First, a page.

How to Wilfully Not Please Everybody

You probably saw this commercial for the iBike iDash computer during the Tour de France, and/or the USPro Cycling Challenge, and/or the Vuelta:


If you're one of our customers, the ad probably didn't make you want to run out and buy an iBike. After targeting racers for a long time through sponsorship of a domestic pro team and then by sponsoring Footon-Servetto in Europe, the company that makes the iBike (called Velocomp) pulled a 180 and aimed their new iPhone integrated hardware and software package directly at Freds. Look how they make the guy from the drop bar set look like a bumbling idiot in the ad, while the smart hybrid riding, latte sipping, gas station air compressor tire inflating guy basks in the mastery of his (rather anemic) ride data. It ends up being a pretty polarizing ad. A large number of the Tour de France TV roadie audience in the states will see the ad and say, "Eww. Do they sell it with a free Camelback?" And yet many people - perhaps more - will identify with the recreational cyclist and start to envision how much better their rides, lives and sense of self worth will be if they had such a miracle product.

The iBike, by the way, is a pretty remarkable product. In its earlier iteration, the iAero, it was particularly well suited for racers, collecting data in unique ways when used as a head unit on a direct force power meter like a Quarq or a PowerTap. You can then use the iAero's wind-based power measuring features to fine tune your position on the bike in real time when you ride, seeing how much time you gain or lose when you move to the drops or zip up your jersey. And the unit also collects data other power meters don't using the wind sensor, allowing you to look at your analytics after a race and see how much time you spent in a draft, helping you determine if you did more than your share of work in a break or weren't aggressive enough on the front. 

Yet the iPhone version, while it has the same functionality, never caught on with racers, owing largely to the size of the unit needed to bolt onto the front of your bike, and the racers' propensity to crash. It's bad enough losing a $500 wheel in a fiery spectacle on turn 4 - sacrificing your iPhone to the same jackass who divebombed a lane that didn't exist is more trauma than most racers can bear. So my guess is that the Velocomp folks realized that the iDash may be the right product aimed at the wrong market. Instead of trying to position the iDash as something that any cyclist could use, they took a stand and made the difficult decision to wilfully alienate a sizable chunk of their prospective market. It's a decision I agree with, but it doesn't mean it's an easy one to make. Turning your back on potential customers is never ever easy.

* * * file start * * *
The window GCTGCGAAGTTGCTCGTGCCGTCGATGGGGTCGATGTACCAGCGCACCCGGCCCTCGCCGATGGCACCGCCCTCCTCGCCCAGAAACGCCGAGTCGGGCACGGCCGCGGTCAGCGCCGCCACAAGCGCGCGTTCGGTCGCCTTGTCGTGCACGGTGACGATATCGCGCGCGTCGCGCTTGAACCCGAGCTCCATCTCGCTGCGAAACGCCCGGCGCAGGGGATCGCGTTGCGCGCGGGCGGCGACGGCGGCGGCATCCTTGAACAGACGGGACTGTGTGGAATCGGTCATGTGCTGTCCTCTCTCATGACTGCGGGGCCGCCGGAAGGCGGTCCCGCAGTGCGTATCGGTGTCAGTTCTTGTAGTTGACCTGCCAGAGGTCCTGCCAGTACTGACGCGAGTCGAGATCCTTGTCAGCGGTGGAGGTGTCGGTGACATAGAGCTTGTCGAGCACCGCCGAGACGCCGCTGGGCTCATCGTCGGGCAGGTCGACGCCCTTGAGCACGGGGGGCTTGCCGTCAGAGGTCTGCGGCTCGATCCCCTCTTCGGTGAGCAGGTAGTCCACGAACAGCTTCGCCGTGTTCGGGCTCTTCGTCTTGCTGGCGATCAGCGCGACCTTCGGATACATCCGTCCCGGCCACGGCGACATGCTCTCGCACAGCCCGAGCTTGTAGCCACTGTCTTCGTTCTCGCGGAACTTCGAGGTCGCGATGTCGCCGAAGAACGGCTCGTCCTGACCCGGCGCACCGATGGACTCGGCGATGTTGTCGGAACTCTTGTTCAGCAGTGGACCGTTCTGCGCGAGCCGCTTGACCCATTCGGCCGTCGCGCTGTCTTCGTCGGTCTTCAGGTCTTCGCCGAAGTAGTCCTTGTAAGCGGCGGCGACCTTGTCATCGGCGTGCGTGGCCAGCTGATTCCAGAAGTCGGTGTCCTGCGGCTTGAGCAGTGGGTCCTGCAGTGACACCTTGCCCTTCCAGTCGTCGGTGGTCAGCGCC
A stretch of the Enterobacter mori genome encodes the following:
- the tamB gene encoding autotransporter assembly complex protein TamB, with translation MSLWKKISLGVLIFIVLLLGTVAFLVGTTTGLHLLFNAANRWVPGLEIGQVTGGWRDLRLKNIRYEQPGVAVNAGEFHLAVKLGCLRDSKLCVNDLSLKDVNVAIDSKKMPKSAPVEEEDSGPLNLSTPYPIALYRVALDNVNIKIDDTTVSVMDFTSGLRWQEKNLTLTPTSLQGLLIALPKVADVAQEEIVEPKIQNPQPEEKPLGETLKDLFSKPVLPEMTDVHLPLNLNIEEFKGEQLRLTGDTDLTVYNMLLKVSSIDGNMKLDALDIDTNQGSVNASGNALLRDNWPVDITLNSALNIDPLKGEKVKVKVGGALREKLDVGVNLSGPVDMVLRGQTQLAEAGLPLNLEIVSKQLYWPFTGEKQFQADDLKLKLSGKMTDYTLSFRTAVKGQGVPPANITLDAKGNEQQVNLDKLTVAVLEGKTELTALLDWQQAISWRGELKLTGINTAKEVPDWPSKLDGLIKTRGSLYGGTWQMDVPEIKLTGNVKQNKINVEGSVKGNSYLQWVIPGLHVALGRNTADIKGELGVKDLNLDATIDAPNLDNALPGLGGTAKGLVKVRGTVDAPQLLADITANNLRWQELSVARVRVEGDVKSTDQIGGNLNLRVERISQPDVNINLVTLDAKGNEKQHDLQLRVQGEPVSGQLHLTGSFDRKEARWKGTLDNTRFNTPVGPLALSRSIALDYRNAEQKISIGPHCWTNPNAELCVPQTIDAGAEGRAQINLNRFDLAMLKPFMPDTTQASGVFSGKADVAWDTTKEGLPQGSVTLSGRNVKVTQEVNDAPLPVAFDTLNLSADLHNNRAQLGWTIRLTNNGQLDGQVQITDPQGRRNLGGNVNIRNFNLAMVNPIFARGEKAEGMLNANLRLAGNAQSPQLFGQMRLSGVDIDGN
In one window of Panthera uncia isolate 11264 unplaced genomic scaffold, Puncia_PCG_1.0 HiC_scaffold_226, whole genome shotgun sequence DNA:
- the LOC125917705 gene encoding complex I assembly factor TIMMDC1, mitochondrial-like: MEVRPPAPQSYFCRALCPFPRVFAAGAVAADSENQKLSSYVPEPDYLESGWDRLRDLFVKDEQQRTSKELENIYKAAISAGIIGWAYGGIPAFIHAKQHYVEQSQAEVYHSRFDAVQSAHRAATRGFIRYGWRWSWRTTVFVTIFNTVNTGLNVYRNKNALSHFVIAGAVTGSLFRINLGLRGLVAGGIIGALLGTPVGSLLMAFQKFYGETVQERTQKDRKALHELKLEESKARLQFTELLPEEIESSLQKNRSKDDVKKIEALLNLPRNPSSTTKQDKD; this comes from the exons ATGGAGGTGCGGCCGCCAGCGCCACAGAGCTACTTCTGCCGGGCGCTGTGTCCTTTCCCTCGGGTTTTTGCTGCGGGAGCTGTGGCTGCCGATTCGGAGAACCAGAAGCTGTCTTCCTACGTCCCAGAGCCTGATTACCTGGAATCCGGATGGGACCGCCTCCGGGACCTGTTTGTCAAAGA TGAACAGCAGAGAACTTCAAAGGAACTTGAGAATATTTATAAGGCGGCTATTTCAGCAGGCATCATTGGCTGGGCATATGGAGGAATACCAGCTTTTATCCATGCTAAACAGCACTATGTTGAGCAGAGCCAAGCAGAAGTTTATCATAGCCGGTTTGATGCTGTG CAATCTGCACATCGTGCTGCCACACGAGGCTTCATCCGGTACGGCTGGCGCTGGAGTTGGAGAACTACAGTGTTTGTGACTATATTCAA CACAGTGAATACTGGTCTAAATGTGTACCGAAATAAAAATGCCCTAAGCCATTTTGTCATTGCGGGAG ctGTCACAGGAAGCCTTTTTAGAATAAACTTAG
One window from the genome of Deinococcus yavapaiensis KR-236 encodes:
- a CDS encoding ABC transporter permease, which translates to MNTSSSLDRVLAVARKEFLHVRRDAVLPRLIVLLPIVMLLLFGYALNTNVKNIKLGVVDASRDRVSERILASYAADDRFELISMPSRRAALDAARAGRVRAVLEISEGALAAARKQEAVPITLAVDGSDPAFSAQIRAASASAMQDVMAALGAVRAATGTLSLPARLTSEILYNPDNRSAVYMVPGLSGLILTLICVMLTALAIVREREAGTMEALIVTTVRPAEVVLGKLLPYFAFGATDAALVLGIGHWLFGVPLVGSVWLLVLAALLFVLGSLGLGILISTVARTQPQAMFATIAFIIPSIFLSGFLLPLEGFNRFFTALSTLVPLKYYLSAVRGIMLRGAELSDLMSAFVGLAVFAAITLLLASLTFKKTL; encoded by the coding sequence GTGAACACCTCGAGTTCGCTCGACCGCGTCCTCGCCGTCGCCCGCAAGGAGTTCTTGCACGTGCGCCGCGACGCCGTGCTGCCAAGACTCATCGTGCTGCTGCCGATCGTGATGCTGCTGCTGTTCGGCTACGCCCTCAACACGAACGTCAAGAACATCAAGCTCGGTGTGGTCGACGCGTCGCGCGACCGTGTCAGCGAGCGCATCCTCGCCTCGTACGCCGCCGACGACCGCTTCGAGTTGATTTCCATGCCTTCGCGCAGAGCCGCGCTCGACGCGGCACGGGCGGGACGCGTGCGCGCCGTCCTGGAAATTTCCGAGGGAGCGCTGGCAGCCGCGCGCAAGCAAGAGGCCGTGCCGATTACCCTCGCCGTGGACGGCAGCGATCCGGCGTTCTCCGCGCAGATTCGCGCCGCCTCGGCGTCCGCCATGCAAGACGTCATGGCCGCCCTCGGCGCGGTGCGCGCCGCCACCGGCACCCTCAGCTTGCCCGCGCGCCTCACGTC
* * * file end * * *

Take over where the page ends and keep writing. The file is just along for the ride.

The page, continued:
And yet, it's the only way a company can ever differentiate. Everything to everybody is not a differentiation strategy. Providing a unique solution to a clearly defined audience is what differentiates, and unless you're importing marketing dollars by container ship from the Far East, differentiation is the only sustainable way to make sure your message reaches the right audience, and then resonates with them. 

I've written about Volagi here previously, and they're another example of a company wilfully not pleasing everybody. This is the part of the blog where I would rattle off another dozen companies in cycling who successfully differentiate. Only I can't think of another dozen, or even a good representative sample. Most companies in this industry are pretty formulaic, and are quick to pick up on others' differentiations, cancelling them out. Niner used to be a good example of product line differentiation, but now everybody has a 29er so their position is no longer unique. Moots stands pretty well on their own, as their level of expertise in titanium is not something another brand can pick up through a correspondence course. Chris King also differentiates, as much through their company as their products. I'm struggling to find more.

Differentiation is important to us because our model is to make it easy for customers who groove on our philosophy to find us. Someone told me today that he wouldn't be surprised to see a big November Bicycles ad splashed across a 2-page spread in Bicycling within the next 5 years. He meant it as a compliment, but I told him that if that ever happens it's because we've failed. The day we try to appeal to everyone who likes bikes is the day we've given up on trying to be the best possible solution for the market we know we can serve best - those of you who want to Race Smart. So when someone told us on Twitter yesterday, "not a fan of the name of the cross bike, though I did think it looked great at DCCX" my first reaction was not, "Oh crap. We lost somebody." Maybe we did, but that's an inevitable casualty of positioning integrity. Rather, what I thought was, "Well calling it the HOT BUNS certainly worked - it elicited a response." Don't get me wrong - we're not trying to turn people off to our products. You know that saying about making omelets and breaking eggs? I bet you never heard a saying about omelets and vanilla. That's because there's no vanilla in omelets, and vanilla is not a differentiation strategy. Whenever we get confirmation that we're more flavorful than that - be it more spicy, sour, savory, sweet, umami, or even rancid - we know we're headed in the direction we aimed. We don't know if it's the right direction, but it's the one we chose. 

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Bike Snob NYC has an awesome critique of that iBike commercial


I'm gonna agree with that guy, not a fan of name, but you'll still see me on one next year…




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